So change the events slightly to make sure that several of the situations are based on the manipulations of 3rd parties trying to wrestle control away from her. In the end, she starts to perform evil, only to try and regain control over what she feels is the city and the last fragments of her mind, slipping from her. This leads to the PC's having to figure out what they can do to save her, which sadly isn't much beyond killing her.
The traditional tragic figure is much better laid out then this but you can make it work.
Taking half of the difference actually equals up to exactly the same value, so that's what I can use for now.
But in general, I'm glad this is correct. Now I just need to land in a windfall of a few thousand gold and I can maybe.. possibiliy... in a remote chance.. upgrade some of my party's gear.
The rules for upgrading magic weapons and armor aren't that bad, you go with the cost of the difference between the two current item state to the state you want to upgrade it to. The only question is, is this the cost for a 3rd party to upgrade the item? Can a player upgrade an item if they have the specific magic item feat for cheaper?
Bob the Fighter has a +1 Frost Longsword. Bob wants to upgrade the weapon to a +2 Frost Longsword. The cost of a +1 Frost Longsword is 8k gold. The +2 Frost Longsword is 18k gold. Cost difference equals 10k gold.
But along with Bob is Steve the Wizard. Steve knows the "Create Magic Weapons and Armor" feat. If Steve was making the item from scratch, he would get 50% off that value. So if Steve were to upgrade the magic item himself, would cost be 5k gold instead of the full 10k?
It seems logical but I don't see any clear examples where this plays out and I wanted to check in here first.
I was going to chime in with my own lengthy description of 4e but I have to admit, DigitalMage sums it up pretty nicely actually.
Over all, I enjoy playing 4E but I also enjoy playing PF. You can have people that enjoy both but the games do play very differently, and it's not an issue of "more combat vs more roleplay". When I play PF, I feel a bit more like the game is on a knifes edge, and players can and need to exploit their strengths to succeed. Where as in 4e, I feel the game is less lethal, (which some find boring) but there's some feel that the game tends to enforce team play a bit better.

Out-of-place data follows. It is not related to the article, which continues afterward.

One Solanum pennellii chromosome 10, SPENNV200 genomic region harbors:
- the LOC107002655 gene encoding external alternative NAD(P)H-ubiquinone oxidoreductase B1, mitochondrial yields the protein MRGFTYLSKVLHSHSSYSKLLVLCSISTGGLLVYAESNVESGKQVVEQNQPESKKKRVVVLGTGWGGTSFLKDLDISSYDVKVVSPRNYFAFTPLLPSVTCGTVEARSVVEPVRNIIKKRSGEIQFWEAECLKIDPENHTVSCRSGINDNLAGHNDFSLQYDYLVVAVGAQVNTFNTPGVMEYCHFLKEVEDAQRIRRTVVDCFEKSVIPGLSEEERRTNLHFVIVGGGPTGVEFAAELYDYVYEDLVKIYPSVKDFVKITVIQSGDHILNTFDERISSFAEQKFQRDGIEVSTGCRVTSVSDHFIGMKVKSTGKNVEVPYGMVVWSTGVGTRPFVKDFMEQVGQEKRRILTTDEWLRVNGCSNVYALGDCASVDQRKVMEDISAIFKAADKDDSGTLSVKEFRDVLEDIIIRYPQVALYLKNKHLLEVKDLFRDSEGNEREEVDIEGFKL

Still, both are fun but perhaps a good one-shot and some pre-generated characters would be the best trial one could give it for their group.
Aspasia de Malagant wrote:
Your concept of minion sounds just like 4e, which is not the concept I go with.
Count_Rugen was basicly asking how much experience a PF version of a Minion would be. I decided to clarify what a "minion" looks like and then at the end, explain that when all those conditions are true, the "Mook" is worth 1/4th the normal Exp of a monster. So if he makes his mook identical to a minion, it could be worth 1/4th the normal Exp. Allowing him to add 4 mooks per regular monster.
So yeah, it looks like 4e Minion because I was defining a 4e Minion because that's what it looks like Count_Rugen wanted.
Now, if you don't want a Minion, you could just go with a 'lower CR' monster and re-skin it to whatever you want. Or check out the rules for making your own monsters and use those as guidelines.
Honestly, the "Minion" concept was a great experiment, that didn't work out as well as you would expect. Once players got wise to them, they stopped being monsters and almost became something else to the players. Something not worth most of their time.
What I did use once that actually seemed a little more useful was the "Halfster" Or "One-Half Monster". Take a normal monster (nothing too fancy), cut the HP's in half. Cut the damage in Half. Now put two of them on the board. There you go, the "Halfster". They die amazingly fast but players seem to take the threat a little more seriously. Plus they help flank, they can aid other monsters in attacking or are just great for blocking the way for charges. Those were fun, I should try them again.
Aspasia de Malagant wrote:
I like the idea of the "minion" designation, but 1hp is far too trivial in my opinion as the game scales in level. At low level, sure 1hp is just fine, but at higher level it is just not an obstacle at all.
I'm actually curious. How is 1HP fine at level 1 but somehow different at level 20? It's all the same concept. If the player hits, they kill the target. If they Miss, the target stays alive.
Oh, that's rule 7 that I forgot.
7) Creature doesn't die if the player misses, no matter what the attack was. (In PF terms, I would say, if it succeeds it's Save vs spell, it takes 0 damage, period.)
The point of minions is not to survive, or take only a 'small amount of damage' and die. The intent is to kill player actions. You're taking away actions the players could be using against other targets. You're helping delay the combat some. You're putting obsiticles for charging and shifting. Minions are not damage monsters, they are like hindering terrain that the players can destroy.